Austin used to be a number cruncher. Or what is more officially known as a CPA. But back in 2013, feeling unhappy and unfulfilled in his career, he decided to take his life in a new direction, setting off for the jungles of Panama to work for Kalu Yala, a small company with a big dream: to build the world’s most sustainable modern town. This is where he was first inspired to make building his career, and also happened to meet a man who would later play a pivotal role in making that happen.
But first, he needed to pursue another dream. The Peace Corps. He spent two years in Uganda working with everyone from farmers and small business owners to schools and health clinics teaching basic accounting and business, computer technology, HIV/AIDS and malaria prevention, and gender equality and human rights.
As much time as he spent teaching, though, he spent far more time learning, and walked away with a broader worldview yet a more focused mission. He knew what he needed to do next. First, and most importantly, convince Sarah, another volunteer who had been placed in the same town over the two years, to become his partner in crime for life, and second, find that man from Kalu Yala, Clay Chapman, founder of Hope for Architecture.
Back in the US, the former went off without a hitch. Mostly. Two weeks after their wedding, with little money and no backup plan, the two set off for Oklahoma to meet Clay Chapman. History is unclear whether Clay actually accepted Austin as an apprentice, or if Austin just showed up and refused to leave. Either way, he spent two years learning from the famed master builder, which shaped him in immeasurable ways, and gave him the skills and experience to begin his own dream: Building Culture.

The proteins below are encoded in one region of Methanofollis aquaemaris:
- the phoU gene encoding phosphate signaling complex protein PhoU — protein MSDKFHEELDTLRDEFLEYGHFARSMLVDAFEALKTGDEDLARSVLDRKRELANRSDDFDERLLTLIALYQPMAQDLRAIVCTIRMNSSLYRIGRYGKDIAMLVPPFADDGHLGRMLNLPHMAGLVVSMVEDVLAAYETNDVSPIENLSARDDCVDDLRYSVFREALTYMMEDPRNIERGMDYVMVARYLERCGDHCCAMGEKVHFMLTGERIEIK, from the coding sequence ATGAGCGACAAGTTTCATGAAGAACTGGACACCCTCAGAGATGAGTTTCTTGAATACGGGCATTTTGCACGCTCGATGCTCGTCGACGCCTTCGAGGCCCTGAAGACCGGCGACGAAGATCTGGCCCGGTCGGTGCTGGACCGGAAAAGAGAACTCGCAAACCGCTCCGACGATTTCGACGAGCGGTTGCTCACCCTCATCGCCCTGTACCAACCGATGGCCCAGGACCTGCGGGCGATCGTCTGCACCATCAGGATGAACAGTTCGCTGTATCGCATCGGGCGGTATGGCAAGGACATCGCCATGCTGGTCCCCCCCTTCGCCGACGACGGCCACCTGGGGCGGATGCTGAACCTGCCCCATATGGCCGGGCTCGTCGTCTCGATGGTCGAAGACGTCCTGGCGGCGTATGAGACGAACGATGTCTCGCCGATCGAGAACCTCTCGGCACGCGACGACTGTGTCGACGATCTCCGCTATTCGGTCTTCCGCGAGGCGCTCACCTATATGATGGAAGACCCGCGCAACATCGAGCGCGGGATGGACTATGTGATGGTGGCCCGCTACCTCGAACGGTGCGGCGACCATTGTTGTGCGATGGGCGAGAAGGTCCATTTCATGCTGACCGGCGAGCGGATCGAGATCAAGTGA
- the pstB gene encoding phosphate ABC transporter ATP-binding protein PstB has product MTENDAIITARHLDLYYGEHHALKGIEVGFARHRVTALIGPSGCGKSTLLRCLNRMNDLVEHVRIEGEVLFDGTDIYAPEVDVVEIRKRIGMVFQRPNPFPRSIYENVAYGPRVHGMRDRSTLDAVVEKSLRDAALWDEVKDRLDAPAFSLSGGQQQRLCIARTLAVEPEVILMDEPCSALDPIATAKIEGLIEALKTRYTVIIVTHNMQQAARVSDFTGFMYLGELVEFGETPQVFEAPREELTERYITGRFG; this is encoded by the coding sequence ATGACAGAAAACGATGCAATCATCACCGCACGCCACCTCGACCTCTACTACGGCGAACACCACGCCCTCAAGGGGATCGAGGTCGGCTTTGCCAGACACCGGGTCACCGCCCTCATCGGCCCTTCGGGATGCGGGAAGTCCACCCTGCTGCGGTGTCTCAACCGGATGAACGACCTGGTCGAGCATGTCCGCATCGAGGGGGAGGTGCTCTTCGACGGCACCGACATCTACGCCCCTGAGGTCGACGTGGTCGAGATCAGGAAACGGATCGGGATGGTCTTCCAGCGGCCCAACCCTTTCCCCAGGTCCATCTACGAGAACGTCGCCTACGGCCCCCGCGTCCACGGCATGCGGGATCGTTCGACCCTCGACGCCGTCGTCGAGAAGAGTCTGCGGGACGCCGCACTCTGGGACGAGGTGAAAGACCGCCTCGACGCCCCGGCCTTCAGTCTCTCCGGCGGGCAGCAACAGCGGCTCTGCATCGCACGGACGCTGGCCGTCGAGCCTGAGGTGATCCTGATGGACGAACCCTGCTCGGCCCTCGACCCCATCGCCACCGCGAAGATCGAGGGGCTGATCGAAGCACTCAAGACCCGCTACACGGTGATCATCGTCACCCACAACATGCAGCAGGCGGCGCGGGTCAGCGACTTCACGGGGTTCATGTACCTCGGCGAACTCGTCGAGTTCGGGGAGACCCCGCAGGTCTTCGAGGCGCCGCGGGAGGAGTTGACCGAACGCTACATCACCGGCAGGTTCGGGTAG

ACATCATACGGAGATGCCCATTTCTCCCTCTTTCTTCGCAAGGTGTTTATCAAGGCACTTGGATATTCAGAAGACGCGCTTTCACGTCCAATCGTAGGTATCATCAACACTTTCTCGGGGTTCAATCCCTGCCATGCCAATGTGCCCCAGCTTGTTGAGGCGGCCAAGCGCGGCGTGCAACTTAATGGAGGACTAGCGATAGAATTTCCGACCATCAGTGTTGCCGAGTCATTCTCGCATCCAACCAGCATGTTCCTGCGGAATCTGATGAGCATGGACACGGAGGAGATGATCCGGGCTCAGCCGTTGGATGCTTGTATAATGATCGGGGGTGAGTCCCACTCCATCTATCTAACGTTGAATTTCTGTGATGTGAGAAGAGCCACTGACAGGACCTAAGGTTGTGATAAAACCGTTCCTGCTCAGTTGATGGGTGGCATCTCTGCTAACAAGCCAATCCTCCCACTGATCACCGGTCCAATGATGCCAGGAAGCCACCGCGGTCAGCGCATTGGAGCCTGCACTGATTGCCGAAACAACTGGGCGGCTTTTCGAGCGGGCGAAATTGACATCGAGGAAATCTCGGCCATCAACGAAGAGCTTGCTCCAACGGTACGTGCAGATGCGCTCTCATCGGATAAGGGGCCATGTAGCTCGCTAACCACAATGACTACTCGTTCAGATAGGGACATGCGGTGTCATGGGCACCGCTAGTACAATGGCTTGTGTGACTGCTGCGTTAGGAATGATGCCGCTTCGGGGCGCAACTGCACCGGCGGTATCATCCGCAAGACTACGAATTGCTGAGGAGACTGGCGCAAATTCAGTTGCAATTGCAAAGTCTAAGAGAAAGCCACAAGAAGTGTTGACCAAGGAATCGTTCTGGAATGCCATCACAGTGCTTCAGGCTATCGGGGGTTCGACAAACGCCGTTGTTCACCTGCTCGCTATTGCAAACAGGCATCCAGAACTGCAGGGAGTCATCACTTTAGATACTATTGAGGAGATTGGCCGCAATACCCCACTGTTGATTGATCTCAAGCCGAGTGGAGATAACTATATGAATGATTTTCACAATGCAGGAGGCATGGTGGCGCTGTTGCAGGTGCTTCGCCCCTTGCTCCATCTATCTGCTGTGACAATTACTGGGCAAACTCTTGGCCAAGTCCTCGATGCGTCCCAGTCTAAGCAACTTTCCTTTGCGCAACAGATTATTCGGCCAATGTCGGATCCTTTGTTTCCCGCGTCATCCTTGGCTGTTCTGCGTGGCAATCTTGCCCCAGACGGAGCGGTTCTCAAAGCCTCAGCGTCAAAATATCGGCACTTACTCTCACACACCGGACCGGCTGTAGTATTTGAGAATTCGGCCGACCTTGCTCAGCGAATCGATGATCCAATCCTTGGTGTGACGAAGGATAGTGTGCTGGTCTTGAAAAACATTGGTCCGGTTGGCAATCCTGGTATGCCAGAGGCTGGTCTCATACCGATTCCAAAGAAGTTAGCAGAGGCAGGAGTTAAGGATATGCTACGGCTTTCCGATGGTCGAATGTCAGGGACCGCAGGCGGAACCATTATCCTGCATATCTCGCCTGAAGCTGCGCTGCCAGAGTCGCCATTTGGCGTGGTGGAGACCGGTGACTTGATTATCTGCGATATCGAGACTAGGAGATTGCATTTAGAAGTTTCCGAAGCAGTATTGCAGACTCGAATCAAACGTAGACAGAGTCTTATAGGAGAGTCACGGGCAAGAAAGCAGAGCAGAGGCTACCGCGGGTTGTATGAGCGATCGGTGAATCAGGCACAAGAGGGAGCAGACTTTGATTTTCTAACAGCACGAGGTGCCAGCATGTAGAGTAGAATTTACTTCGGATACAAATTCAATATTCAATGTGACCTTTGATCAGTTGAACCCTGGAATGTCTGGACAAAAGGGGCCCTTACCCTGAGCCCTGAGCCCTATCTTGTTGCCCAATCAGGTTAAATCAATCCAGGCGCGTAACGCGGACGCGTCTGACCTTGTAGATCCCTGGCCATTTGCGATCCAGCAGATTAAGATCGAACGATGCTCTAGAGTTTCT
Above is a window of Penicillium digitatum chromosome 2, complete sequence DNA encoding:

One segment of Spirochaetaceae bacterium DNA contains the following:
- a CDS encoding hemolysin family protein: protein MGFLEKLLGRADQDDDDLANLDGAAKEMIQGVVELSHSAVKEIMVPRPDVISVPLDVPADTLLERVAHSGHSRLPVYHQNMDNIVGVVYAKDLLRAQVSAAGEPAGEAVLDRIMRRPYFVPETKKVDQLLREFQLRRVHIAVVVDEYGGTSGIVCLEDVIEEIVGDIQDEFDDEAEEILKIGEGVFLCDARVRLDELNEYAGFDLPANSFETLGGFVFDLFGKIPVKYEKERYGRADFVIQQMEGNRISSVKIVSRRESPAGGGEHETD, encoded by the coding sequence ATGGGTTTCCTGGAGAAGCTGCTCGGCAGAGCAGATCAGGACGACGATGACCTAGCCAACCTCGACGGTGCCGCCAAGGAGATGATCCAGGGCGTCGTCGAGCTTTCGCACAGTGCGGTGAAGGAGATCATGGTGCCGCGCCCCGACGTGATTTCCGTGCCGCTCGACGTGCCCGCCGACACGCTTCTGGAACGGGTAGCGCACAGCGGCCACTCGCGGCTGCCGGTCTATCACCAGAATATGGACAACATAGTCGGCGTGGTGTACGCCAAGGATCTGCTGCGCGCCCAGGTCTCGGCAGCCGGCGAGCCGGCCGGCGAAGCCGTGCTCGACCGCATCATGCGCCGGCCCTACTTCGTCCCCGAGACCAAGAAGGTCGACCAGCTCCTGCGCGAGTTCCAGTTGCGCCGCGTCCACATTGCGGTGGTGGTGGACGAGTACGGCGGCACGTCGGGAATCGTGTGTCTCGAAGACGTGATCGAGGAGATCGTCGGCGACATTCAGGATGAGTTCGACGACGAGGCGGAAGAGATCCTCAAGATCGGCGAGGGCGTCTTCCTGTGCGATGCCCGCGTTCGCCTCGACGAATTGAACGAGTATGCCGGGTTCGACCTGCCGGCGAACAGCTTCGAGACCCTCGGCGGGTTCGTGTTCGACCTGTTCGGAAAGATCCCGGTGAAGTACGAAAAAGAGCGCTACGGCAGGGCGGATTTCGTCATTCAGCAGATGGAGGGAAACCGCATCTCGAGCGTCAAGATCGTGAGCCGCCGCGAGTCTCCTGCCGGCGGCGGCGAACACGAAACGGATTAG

Austin sees his entire life up to that point as training for this particular mission. He believes that how we build shapes how we live, that the values that go into our buildings are afterwards reflected back to us and reinforced for as long as they stand. What we build carries weight, not only for us, but for our children, and our children’s children. So it is with both caution and enthusiasm that Austin founded Building Culture in order to earnestly explore the question, how can we build a thriving world?